Tuesday, May 17, 2011

An Unassuming Piece Of History

A few years ago, in celebration of my birthday, John and I took a Literary Walking Tour in Boston. The final stop that day was at what once had been the house of Nathan Appleton, a wealthy industrialist with a daughter named Fanny. Fanny, (properly named Francis) had caught the eye of poet Henry Wadsworth Longfellow, who pursued her, despite her rejections, for seven years.

Nothing online corroborates our tour guide's story of Longfellow, having grown accustomed to her negative answers to his proposals, walking through Boston Common with her one day, and cryptically asking, "Will you take the Long way with me?" Online sources say that she wrote him a letter on May 10, 1843, agreeing to marry him. Did she do so after their walk in the Common? Oh, I very much hope so!

Soon after Fanny accepted Longfellow, the couple married in the parlor of the Appleton house on Beacon Street. That parlor looks out at Boston Common. Over the years since we took the Walking Tour, I've fought to glimpse the house from the Common, but always had difficulty because the path along that side of the Common is bordered by a steep embankment.

When John and I wheeled through the Common two weeks ago, however, we got a wonderful view of the house. With the romantic story filling my memory, I asked John to take this photo:

The parlor where they wed is behind that SUV with the green stripe, though I can't recall if it was on the first or second floor. Someone lives there, making me wonder if they know the love story of Longfellow and Fannie. So many people walk and drive past that house, knowing only that it's just another Beacon Hill mansion. They have no idea of its role in literary history.

Monday, May 16, 2011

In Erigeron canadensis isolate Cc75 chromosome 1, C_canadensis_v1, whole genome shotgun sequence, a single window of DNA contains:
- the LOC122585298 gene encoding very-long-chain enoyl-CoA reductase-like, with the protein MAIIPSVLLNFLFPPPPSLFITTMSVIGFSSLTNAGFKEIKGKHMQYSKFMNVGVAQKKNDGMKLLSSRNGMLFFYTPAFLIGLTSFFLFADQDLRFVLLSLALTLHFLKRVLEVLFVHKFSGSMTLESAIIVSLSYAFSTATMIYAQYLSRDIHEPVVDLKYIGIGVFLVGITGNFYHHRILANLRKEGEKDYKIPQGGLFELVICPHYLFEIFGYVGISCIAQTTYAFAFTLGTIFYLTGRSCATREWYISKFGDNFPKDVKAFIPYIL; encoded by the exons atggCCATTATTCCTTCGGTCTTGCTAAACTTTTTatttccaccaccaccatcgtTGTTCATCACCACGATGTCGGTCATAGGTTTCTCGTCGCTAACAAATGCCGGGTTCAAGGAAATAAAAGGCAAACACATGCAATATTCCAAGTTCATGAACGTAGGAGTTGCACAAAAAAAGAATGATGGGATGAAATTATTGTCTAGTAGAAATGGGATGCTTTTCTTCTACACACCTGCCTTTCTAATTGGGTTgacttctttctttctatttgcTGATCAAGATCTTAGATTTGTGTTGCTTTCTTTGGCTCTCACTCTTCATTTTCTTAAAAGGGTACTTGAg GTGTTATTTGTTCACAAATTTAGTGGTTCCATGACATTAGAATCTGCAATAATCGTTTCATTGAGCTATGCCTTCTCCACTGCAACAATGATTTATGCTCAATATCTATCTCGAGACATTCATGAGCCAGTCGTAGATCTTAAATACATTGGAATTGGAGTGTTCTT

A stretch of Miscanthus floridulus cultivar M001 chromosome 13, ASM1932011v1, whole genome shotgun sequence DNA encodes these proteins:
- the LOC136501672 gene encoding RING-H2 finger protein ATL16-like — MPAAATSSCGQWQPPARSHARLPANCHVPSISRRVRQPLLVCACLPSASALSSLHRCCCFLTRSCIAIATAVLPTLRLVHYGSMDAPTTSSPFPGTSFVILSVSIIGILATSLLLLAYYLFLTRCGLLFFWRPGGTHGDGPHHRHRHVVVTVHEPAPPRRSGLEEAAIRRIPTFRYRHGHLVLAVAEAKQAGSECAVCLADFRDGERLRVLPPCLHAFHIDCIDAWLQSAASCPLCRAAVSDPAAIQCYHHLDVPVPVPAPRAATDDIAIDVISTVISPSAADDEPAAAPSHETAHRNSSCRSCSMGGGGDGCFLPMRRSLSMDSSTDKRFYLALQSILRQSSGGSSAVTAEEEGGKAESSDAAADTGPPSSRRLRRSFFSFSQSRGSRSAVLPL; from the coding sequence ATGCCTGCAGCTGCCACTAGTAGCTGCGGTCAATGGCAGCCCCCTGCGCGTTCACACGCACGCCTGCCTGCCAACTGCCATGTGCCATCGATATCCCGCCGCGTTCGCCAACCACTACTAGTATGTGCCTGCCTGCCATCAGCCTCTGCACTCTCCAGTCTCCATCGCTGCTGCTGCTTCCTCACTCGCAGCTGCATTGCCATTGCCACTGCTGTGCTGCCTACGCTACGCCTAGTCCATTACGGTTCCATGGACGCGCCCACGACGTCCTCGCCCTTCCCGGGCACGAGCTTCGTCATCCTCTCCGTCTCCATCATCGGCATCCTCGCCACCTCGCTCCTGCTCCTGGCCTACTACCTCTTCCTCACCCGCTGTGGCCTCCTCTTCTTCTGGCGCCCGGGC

Mercy: The Mother Of Fear

Genesis 20 is jam-packed with lessons, and I've been absolutely feasting on it yesterday and today! I can't quote the whole chapter here (at least not from the New King James Version), but please click the following link and read the narrative:


So many aspects of the situation between God, Abimelech and Abraham fascinated me these past two days, but I think writing about all of them would be totally overwhelming. Certainly, Abimelech's integrity impressed me, as well as God's response to that integrity. God doesn't reward him by excusing his lustful intentions toward Sarah. Instead, He rewards him with the opportunity to repent!

But I'm not going to focus on the graciousness of being allowed to repent today, even though the concept is beautiful. I'm more interested in verse 8, which I usually gloss over as I read this chapter. I almost missed it again today, but taking notes as I read slows me down enough to help me pay attention to the text, so I had to deal with it.

So Abimelech rose early in the morning, called all his servants, and told all these things in their hearing; and the men were very much afraid.

Abimelech had experienced tremendous mercy from God. The Lord, in His righteousness, could have released terrible judgement on this man (even though Abraham had indeed misled him, and did so deliberately), but He chose to exhibit mercy by permitting him to repent. When Abimelech told his household how gracious the Lord had been to him, they had a response that I would never have expected: they were "very much afraid."